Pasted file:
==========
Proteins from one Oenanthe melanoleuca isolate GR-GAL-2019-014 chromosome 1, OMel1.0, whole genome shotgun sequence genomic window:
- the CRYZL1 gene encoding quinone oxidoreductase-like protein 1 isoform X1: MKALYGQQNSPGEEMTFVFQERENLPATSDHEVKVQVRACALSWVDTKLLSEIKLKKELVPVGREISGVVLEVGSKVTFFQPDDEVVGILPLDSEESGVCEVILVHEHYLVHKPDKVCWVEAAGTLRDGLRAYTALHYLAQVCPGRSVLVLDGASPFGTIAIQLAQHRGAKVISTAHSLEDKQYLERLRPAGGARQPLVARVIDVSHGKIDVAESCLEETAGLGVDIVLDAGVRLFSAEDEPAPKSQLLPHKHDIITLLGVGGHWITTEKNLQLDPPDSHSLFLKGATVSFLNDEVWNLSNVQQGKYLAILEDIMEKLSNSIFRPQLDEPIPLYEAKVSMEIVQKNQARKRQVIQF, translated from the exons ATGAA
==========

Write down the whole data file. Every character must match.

Proteins from one Oenanthe melanoleuca isolate GR-GAL-2019-014 chromosome 1, OMel1.0, whole genome shotgun sequence genomic window:
- the CRYZL1 gene encoding quinone oxidoreductase-like protein 1 isoform X1: MKALYGQQNSPGEEMTFVFQERENLPATSDHEVKVQVRACALSWVDTKLLSEIKLKKELVPVGREISGVVLEVGSKVTFFQPDDEVVGILPLDSEESGVCEVILVHEHYLVHKPDKVCWVEAAGTLRDGLRAYTALHYLAQVCPGRSVLVLDGASPFGTIAIQLAQHRGAKVISTAHSLEDKQYLERLRPAGGARQPLVARVIDVSHGKIDVAESCLEETAGLGVDIVLDAGVRLFSAEDEPAPKSQLLPHKHDIITLLGVGGHWITTEKNLQLDPPDSHSLFLKGATVSFLNDEVWNLSNVQQGKYLAILEDIMEKLSNSIFRPQLDEPIPLYEAKVSMEIVQKNQARKRQVIQF, translated from the exons ATGAA